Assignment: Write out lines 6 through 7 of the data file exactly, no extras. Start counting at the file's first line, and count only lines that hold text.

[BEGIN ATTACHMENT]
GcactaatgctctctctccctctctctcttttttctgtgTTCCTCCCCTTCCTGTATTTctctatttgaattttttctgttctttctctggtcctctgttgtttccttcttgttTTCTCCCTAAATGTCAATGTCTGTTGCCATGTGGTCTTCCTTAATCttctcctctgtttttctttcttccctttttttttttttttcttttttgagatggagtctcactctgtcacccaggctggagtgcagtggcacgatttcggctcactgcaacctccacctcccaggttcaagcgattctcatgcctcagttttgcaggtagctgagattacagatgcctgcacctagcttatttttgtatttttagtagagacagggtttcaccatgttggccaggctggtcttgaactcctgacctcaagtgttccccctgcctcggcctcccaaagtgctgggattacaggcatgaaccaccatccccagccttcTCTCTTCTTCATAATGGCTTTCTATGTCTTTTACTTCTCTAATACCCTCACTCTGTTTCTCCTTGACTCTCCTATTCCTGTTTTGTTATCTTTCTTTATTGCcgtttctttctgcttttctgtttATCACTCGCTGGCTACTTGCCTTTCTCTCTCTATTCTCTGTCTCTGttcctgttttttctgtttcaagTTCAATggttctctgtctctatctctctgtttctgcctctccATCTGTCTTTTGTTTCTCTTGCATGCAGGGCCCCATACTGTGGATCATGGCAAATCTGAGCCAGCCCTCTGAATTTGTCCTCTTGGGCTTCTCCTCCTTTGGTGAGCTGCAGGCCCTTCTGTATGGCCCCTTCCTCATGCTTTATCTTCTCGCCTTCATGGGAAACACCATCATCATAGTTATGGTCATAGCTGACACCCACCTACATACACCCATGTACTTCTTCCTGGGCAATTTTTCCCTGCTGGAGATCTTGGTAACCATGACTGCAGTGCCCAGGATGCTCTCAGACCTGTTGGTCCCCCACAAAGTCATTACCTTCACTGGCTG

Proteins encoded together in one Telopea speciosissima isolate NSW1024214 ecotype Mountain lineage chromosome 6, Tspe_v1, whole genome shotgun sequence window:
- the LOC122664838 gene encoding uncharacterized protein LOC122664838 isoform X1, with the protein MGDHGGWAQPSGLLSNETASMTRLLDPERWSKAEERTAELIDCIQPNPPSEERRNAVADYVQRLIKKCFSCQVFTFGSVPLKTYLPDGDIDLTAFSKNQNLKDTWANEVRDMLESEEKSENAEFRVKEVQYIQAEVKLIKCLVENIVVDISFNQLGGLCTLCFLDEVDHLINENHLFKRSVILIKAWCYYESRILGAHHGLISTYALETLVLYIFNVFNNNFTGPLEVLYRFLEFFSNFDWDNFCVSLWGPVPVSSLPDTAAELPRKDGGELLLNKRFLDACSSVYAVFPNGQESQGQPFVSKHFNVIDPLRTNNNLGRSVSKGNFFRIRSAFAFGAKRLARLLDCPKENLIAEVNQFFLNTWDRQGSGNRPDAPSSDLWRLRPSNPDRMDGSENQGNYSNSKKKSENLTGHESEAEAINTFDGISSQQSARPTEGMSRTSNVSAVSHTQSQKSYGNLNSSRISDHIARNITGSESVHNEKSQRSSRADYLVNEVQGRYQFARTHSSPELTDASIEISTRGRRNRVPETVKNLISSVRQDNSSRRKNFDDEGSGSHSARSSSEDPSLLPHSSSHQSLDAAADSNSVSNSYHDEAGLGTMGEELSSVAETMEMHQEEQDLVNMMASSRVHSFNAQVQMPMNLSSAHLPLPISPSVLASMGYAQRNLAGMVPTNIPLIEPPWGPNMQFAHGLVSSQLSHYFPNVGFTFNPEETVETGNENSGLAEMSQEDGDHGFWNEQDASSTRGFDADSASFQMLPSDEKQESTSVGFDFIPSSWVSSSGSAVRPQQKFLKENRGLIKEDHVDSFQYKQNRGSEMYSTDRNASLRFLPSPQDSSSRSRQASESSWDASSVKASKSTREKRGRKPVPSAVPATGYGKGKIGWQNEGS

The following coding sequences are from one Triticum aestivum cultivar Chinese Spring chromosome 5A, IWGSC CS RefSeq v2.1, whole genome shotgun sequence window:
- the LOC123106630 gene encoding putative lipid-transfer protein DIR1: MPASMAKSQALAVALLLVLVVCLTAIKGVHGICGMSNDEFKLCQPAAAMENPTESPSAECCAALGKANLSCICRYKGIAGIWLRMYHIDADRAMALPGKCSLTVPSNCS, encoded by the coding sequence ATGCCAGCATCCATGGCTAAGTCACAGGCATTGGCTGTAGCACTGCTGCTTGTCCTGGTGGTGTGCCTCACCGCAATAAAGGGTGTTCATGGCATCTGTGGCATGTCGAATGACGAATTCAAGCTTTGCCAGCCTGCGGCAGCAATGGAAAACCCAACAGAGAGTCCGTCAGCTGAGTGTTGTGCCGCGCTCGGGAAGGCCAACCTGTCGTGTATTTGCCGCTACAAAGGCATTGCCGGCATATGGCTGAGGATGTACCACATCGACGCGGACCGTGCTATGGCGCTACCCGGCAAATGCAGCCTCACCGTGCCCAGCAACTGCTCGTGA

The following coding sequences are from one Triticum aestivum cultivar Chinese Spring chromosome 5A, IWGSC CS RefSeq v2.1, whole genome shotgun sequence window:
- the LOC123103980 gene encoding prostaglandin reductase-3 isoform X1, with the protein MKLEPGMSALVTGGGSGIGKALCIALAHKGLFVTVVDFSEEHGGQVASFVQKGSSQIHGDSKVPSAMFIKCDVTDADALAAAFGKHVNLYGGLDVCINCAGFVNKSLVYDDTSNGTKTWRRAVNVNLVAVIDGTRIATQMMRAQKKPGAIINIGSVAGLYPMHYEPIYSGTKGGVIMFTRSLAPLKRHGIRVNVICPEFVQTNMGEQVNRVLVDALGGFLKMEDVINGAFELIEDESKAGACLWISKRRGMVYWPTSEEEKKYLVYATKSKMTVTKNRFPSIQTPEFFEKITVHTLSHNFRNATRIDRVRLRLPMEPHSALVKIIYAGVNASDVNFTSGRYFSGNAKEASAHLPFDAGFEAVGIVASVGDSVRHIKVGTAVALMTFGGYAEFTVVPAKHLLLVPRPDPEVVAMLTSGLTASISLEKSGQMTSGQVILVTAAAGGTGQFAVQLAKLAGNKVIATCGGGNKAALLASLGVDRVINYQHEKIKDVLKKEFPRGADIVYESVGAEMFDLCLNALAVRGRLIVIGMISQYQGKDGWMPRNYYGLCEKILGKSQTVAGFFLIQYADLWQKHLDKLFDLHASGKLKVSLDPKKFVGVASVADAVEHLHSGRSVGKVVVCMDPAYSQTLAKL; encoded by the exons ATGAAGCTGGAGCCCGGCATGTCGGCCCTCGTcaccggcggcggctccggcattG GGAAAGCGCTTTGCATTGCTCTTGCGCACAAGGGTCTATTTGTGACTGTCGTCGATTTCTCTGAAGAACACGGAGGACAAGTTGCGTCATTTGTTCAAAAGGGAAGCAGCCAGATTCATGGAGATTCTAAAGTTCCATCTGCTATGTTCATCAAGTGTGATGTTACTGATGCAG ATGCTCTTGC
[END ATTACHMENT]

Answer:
The following coding sequences are from one Triticum aestivum cultivar Chinese Spring chromosome 5A, IWGSC CS RefSeq v2.1, whole genome shotgun sequence window:
- the LOC123103980 gene encoding prostaglandin reductase-3 isoform X1, with the protein MKLEPGMSALVTGGGSGIGKALCIALAHKGLFVTVVDFSEEHGGQVASFVQKGSSQIHGDSKVPSAMFIKCDVTDADALAAAFGKHVNLYGGLDVCINCAGFVNKSLVYDDTSNGTKTWRRAVNVNLVAVIDGTRIATQMMRAQKKPGAIINIGSVAGLYPMHYEPIYSGTKGGVIMFTRSLAPLKRHGIRVNVICPEFVQTNMGEQVNRVLVDALGGFLKMEDVINGAFELIEDESKAGACLWISKRRGMVYWPTSEEEKKYLVYATKSKMTVTKNRFPSIQTPEFFEKITVHTLSHNFRNATRIDRVRLRLPMEPHSALVKIIYAGVNASDVNFTSGRYFSGNAKEASAHLPFDAGFEAVGIVASVGDSVRHIKVGTAVALMTFGGYAEFTVVPAKHLLLVPRPDPEVVAMLTSGLTASISLEKSGQMTSGQVILVTAAAGGTGQFAVQLAKLAGNKVIATCGGGNKAALLASLGVDRVINYQHEKIKDVLKKEFPRGADIVYESVGAEMFDLCLNALAVRGRLIVIGMISQYQGKDGWMPRNYYGLCEKILGKSQTVAGFFLIQYADLWQKHLDKLFDLHASGKLKVSLDPKKFVGVASVADAVEHLHSGRSVGKVVVCMDPAYSQTLAKL; encoded by the exons ATGAAGCTGGAGCCCGGCATGTCGGCCCTCGTcaccggcggcggctccggcattG GGAAAGCGCTTTGCATTGCTCTTGCGCACAAGGGTCTATTTGTGACTGTCGTCGATTTCTCTGAAGAACACGGAGGACAAGTTGCGTCATTTGTTCAAAAGGGAAGCAGCCAGATTCATGGAGATTCTAAAGTTCCATCTGCTATGTTCATCAAGTGTGATGTTACTGATGCAG ATGCTCTTGC